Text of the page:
It was a bright morning in late March 1875, and sunlight slanted into her bedroom. Caroline Jebb had woken early, thinking about the roll of carpet from Thomas Tapling’s in London that had been delivered to their new house the day before. She and her husband Richard, a classics don, would soon be moving into St Peter’s Terrace, a row of seven tall houses near the Fitzwilliam Museum in Cambridge. It was fashionable address, but the owners, Peterhouse College, had allowed the interiors to fall into disrepair and pear trees to colonise the back garden. Caroline advised Richard to refuse to sign the lease until the college agreed to take the garden in hand and redecorate the house from top to bottom.
Six months on, the work was almost finished, with Caroline supervising every step of the process, from the most flattering shade of grey on the drawing room walls to the culling of the pear trees. The carpet was the last thing to be fitted. It was a ‘tapestry Brussels’, not expensive at only two shillings eleven pence a yard, and certainly good enough for the upstairs rooms, she thought. She had ordered a hundred yards which was plenty for three bedrooms, but after ordering it she realized that she had forgotten about the dressing room. She told Mr Burnett, her upholsterer, that she was sure that if he cut it a certain way there would enough leftover strips to cover the dressing-room. He had shaken his head and said that she would need another ten yards at least. There was always waste with carpets like that, he told her, it was to be expected. His wife might be able to do something with the off-cuts, he added, as if he was doing Caroline a favour. He was coming to cut the carpet that day and would bring his cart.
Caroline had always prided herself on being careful with money, as she had to be, with an itinerant preacher for a father. The family had lived in several American states as she grew up, but only Nashville was as cold as a English winter, she told her sister Ellen. Caroline was good with figures, even though she had left her school in Philadelphia at fifteen; calculations came naturally to her. She decided that she would get to the house before Burnett and the other workmen got there and see for herself. As she let herself out of the front door onto their quiet Cambridge street, she thought about her husband Richard, who was spending his Easter vacation visiting his elderly parents in Ireland. He would not have liked her walking through the streets at six o’clock in the morning (or indeed any time), and would have insisted on ordering a carriage for her. The expense of such a thing was ridiculous.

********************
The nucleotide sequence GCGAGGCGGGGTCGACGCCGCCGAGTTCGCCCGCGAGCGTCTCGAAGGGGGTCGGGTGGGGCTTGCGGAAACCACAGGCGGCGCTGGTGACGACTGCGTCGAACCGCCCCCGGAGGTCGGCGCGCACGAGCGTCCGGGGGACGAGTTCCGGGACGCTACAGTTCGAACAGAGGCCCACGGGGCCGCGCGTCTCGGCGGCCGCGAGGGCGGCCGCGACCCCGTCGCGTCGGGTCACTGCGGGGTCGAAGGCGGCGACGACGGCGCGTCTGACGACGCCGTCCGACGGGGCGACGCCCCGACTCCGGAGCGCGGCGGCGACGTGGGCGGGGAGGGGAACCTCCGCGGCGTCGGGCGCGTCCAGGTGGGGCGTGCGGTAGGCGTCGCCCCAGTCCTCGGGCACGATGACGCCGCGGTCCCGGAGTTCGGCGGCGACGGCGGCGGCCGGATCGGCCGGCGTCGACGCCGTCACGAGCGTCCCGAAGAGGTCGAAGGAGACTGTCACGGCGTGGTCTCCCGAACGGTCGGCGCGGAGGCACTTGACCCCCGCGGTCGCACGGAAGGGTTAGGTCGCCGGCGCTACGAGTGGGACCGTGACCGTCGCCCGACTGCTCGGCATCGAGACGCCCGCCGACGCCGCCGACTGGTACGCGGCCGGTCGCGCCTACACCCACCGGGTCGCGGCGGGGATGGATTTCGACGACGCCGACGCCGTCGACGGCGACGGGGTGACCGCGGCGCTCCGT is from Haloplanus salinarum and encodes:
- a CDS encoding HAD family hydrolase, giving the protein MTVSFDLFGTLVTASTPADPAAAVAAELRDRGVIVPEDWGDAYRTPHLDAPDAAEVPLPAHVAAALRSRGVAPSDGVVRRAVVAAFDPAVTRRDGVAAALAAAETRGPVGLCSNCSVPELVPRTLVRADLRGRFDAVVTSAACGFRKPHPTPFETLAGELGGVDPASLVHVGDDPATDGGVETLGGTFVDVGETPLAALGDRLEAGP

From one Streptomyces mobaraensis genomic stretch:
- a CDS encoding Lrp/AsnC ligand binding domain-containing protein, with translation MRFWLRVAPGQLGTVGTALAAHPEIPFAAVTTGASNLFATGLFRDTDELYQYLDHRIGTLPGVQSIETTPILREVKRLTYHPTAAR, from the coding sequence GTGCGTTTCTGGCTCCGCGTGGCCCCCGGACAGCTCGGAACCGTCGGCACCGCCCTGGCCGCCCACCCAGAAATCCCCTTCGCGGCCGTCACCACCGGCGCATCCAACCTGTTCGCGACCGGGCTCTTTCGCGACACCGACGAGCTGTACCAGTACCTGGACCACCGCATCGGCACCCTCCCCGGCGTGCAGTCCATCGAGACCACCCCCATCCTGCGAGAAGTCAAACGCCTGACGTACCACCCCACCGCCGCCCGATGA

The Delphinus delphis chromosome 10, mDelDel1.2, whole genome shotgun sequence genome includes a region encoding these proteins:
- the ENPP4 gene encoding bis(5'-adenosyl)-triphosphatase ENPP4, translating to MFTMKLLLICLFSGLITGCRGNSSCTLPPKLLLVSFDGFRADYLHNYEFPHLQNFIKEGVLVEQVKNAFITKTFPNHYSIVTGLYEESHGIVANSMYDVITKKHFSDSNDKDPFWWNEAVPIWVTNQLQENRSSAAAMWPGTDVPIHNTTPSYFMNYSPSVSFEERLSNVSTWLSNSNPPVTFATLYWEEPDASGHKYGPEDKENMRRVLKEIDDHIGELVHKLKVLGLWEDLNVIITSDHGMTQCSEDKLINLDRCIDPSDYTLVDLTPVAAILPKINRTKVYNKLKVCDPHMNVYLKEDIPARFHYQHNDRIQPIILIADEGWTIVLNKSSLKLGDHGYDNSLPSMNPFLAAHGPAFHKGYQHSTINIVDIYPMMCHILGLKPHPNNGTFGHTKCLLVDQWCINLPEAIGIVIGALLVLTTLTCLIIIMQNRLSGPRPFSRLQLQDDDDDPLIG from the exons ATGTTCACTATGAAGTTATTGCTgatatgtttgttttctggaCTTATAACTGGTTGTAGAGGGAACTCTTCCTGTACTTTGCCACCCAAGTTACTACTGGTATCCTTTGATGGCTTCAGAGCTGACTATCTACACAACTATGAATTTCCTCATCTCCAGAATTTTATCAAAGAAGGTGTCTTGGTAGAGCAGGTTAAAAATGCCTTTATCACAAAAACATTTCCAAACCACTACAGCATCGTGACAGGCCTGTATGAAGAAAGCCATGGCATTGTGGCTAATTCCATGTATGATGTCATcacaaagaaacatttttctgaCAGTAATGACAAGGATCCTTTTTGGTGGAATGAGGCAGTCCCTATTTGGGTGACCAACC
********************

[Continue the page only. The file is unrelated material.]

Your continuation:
Parker’s Piece stretched green and fresh into the distance. Delivery boys pushed heavy barrows across the paths, and a handful of young men were up early to play football before their working day began. Outside St Peter’s Terrace, the cherry trees were in glorious blossom and inside the house smelled of fresh paint and sawdust; the decorators had been hard at work. Gardeners too, Caroline noted, looking out of the landing window, pleased to see that a dozen rosebushes had been planted around the planned croquet lawn as she had instructed and the pear trees had been forced into retreat at the bottom of the garden.
She turned from the window and walked up to her bedroom. The carpet lay rolled in its wrappings of brown paper and strings, Mr Burnett’s tool-bag on the floor nearby. I shall just have a look at it, she thought, taking his large scissors out of the bag.
‘I was very busy and very happy cutting off the lengths of carpet for my own room, when my upholsterer and factotum Mr Burnett came in, and caught me in the very act,’ she later wrote to her sister Ellen in Philadelphia. ‘He looked so shocked that I yielded my scissors and my position at once, and took on myself the harder work of putting my ideas into his head.’
Caroline was aware of how undignified she must have appeared, on her hands and knees cutting her way through carpet, with dust in her hair and smudges on her face. Whatever would Richard say? That this was not suitable work for a lady. He frequently reminded her that as an American she should take extra care in keeping up appearances in the highly traditional university town that was Cambridge.
Caroline listened politely, but suited herself. That evening she took off her street dress and instead of dressing for dinner as she did when Richard was at home, put on a loose jacket and warm woollen skirt and had her supper on a tray, sitting comfortably by the fire with her book. There was enough carpet to fit all the rooms, as long as it was cut the right way, as she knew there would be. ‘Burnett will never think so well of me again,’ she told Ellen. ‘Luckily, I don’t care.’
Ann Kennedy Smith, March 2019
Information for this scene is based on Caroline’s letter to Ellen Dupuy, 21 March 1875 from the Lady Caroline Lane Reynolds Slemmer Jebb Papers held at the Sophia Smith Collection, Smith College, Northampton, Massachusetts.
4 thoughts on “Caroline Jebb’s calculations”
Fascinating as usual, Ann – I could happily read several hundred pages more of the same. Your account of the carpet incident here would fit equally happily, I think, in a biography or a novel.
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Many thanks, Martin! It is very nice to have such encouragement.
You bought it to life and showed how a small sentence in a letter can lead us to greater insights into someones life.
Roll on the other few hundred pages!
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Thank you Tamsin! Caroline is certainly easy to write about, as her letters are so good.